This very issue was addressed by the Eastern District of New York in G.L.M. Security & Sound, Inc. v. LoJack Corp., No. 10-CV-04701, 2011 WL 4594825, at *4-5 (E.D.N.Y. Sept. 30, 2011). For the reasons explained in G.L.M. -namely, that an actual conflict exists between New York and Massachusetts law, fraudulent inducement is a conduct-regulating tort, and the alleged injury was felt in New York where CMA resides-New York law applies to CMA's claim of fraudulent inducement under the appropriate choice of law analysis and further discussion is not warranted. See G.L.M., 2011 WL 4594825, at *5-6.
B. CMA's Claims
Having resolved the foregoing issues, the court turns to CMA's claims. For the reasons explained below, CMA's claim of fraudulent inducement is dismissed. PCG's motion is denied, however, with respect to the remaining claims.
1. Breach of Contract
In order to state a claim for breach of contract under Massachusetts law, the plaintiff must allege that: "(1) [a]n agreement was made between the plaintiff and the defendant supported by a valid consideration; (2) the plaintiff ha[s] been ready, willing, and able to perform; (3) the defendant's breach has prevented [the plaintiff] from performing; and (4) the plaintiff ha[s] suffered damages." Gregory v. World Sav. Bank, FSB, Civil Action No. 11-11600, 2012 WL 3686633, at *2 (D. Mass. Aug. 22, 2012) (citing Singarella v. City of Boston, 173 N.E.2d 290, 291 (Mass. 1961)). Going to the first element,
[a]n agreement to reach an agreement is a contradiction in terms and imposes no obligation on the parties thereto, in the circumstances that justify and gave rise to it: where parties have merely reached the stage of imperfect negotiation prior to formalizing a contract, and have not yet reduced their agreement to terms. When parties have progressed beyond that stage, however, a competing principle applies: a contract should be interpreted so as to make it a valid and enforceable undertaking rather than one of no force and effect.
Lafayette Place Assocs. v. Boston Redevelopment Auth., 694 N.E.2d 820, 826 (Mass. 1998) (internal quotation marks and citations omitted)). An indication in the agreement that some terms are to be negotiated at a later time does not render the agreement per se unenforceable. Id. Indeed where the "parties specify formulae and procedures that, although contingent on future events, provide mechanisms to narrow present uncertainties to rights and obligations, their agreement is binding." Id.
Here, CMA has plausibly alleged a claim for breach of contract. (Compl. ¶¶ 12-16.) With respect to PCG's arguments, while it is true that the TCA provides that "CMA acknowledges that PCG cannot make any guarantee or give any assurance that a subcontract will be entered into, " it clearly sets forth a set of contingencies, the satisfaction of which required the provision of a subcontract to CMA. (Dkt. No. 9, Attach. 2 at 3.) In particular, the TCA specifies:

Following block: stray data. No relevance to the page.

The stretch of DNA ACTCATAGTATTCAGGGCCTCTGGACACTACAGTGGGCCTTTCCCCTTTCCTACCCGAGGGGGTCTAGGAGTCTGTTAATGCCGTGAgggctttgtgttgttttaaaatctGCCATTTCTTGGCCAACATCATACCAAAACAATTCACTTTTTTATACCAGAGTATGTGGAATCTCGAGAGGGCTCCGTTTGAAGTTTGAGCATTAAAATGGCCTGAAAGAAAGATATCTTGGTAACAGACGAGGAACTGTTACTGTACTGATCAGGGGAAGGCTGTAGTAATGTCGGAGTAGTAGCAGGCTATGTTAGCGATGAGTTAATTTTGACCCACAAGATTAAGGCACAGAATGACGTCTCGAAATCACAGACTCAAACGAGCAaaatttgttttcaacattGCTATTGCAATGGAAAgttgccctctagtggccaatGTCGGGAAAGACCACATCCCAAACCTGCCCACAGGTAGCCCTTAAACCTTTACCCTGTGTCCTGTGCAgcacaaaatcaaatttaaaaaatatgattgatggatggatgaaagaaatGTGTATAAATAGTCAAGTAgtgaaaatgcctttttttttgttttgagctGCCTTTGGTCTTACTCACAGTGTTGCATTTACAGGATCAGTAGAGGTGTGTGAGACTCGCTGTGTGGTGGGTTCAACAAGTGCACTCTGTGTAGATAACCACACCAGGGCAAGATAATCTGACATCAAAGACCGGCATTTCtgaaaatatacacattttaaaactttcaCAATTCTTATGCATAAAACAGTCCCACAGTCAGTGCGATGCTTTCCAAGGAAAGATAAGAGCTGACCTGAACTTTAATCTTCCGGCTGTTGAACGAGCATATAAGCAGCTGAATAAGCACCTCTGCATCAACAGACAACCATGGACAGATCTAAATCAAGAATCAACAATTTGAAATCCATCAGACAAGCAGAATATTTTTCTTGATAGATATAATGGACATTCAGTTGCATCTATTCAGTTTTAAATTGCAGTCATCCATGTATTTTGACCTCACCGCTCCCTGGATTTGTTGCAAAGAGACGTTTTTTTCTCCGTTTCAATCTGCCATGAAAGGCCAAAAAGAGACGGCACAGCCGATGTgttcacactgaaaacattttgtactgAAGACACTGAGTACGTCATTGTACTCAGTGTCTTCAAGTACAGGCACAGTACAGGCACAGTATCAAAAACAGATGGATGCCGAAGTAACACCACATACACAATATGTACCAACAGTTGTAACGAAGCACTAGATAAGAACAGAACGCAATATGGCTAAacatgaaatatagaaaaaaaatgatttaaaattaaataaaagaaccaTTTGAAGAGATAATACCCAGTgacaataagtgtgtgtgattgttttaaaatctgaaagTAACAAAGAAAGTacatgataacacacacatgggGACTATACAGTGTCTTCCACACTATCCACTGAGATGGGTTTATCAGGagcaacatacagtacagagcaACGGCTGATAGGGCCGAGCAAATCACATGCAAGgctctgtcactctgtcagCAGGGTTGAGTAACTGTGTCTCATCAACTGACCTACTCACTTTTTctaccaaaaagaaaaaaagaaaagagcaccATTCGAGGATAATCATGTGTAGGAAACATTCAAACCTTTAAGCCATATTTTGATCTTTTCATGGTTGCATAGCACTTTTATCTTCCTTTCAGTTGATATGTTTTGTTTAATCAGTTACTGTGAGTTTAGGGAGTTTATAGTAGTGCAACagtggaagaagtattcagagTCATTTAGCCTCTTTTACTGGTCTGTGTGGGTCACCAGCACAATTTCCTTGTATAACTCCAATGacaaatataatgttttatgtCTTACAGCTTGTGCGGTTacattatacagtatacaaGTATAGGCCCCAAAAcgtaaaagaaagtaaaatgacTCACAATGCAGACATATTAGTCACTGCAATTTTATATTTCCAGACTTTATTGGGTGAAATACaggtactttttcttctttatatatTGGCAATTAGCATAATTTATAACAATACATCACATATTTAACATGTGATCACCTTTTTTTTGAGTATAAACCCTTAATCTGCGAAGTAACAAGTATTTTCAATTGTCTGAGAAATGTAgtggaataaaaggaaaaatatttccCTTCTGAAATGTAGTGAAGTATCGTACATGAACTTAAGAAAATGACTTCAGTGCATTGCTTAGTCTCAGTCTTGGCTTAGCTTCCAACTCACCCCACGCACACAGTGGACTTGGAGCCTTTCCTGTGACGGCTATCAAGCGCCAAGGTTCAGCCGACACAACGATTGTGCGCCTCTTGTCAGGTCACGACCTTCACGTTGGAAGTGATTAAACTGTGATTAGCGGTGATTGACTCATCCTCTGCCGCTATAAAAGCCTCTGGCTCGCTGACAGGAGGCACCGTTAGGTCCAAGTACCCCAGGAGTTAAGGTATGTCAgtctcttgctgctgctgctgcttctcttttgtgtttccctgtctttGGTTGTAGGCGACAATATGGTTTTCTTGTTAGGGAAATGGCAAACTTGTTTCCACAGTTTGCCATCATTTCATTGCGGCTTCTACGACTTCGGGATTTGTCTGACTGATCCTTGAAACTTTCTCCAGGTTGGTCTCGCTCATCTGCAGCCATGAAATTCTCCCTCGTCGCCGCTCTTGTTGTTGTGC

If a contract is awarded [by DOH] to PCG, and if CMA can meet all necessary requirements for a subcontract, including but not limited to satisfying PCG's standard requirements for subcontractors and obtaining any necessary approval by [DOH], then PCG will enter into a subcontract with CMA. The terms and conditions of the subcontract will be negotiated in good faith by the parties.
( Id. (emphasis added).) Despite the pronouncement that terms and conditions of a subcontract would be negotiated at some future time, in the two paragraphs that follow the foregoing language some important terms of such a subcontract were specifically contemplated and agreed to by the parties. In particular, "any resulting subcontract" was required to include six identified provisions substantially the same as those in the TCA, and "specify a minimum CMA project participation rate of twenty percent (20%) of the total contract value which can be increased by mutual consent of the parties." ( Id. ) Finally, "Attachment A" sets out a "proposed scope of work, " which the parties agreed "to further detail... during the preparation of the proposal, " but includes six specific services CMA was to provide in part or whole. ( Id. at 7.) These contingencies, the procedures identified for determining the terms and conditions of the subcontract, and the specification of the work to be performed collectively demonstrate that the parties agreed to essential terms and that the TCA is an enforceable contract. See Lafayette, 694 N.E.2d at 826.
CMA's allegations that: (1) it is willing and able to perform subcontractor services; (2) PCG has "explicitly stat[ed] that it does not intend to honor its obligations under the [TCA], and has otherwise breached the [TCA] by refusing to submit a proposal to DOH including CMA as a subcontractor"; and (3) "CMA has sustained money damages as a result of PCG's failure to honor its obligations" are adequate for stating a claim of breach. (Compl. ¶¶ 14-16.) As the TCA makes clear, if the contingencies provided therein were met, PCG was required to award the subcontract to CMA. (Dkt. No. 9, Attach. 2 at 3.) The complaint alleges that, despite the fact that DOH awarded PCG the prime contract, PCG "has explicitly refused to include or utilize CMA as a subcontractor on the project." (Compl. ¶¶ 10, 14, 15.) Placing the allegations in the context of the TCA, which is enforceable, PCG's arguments are unavailing.
2. Fraudulent Inducement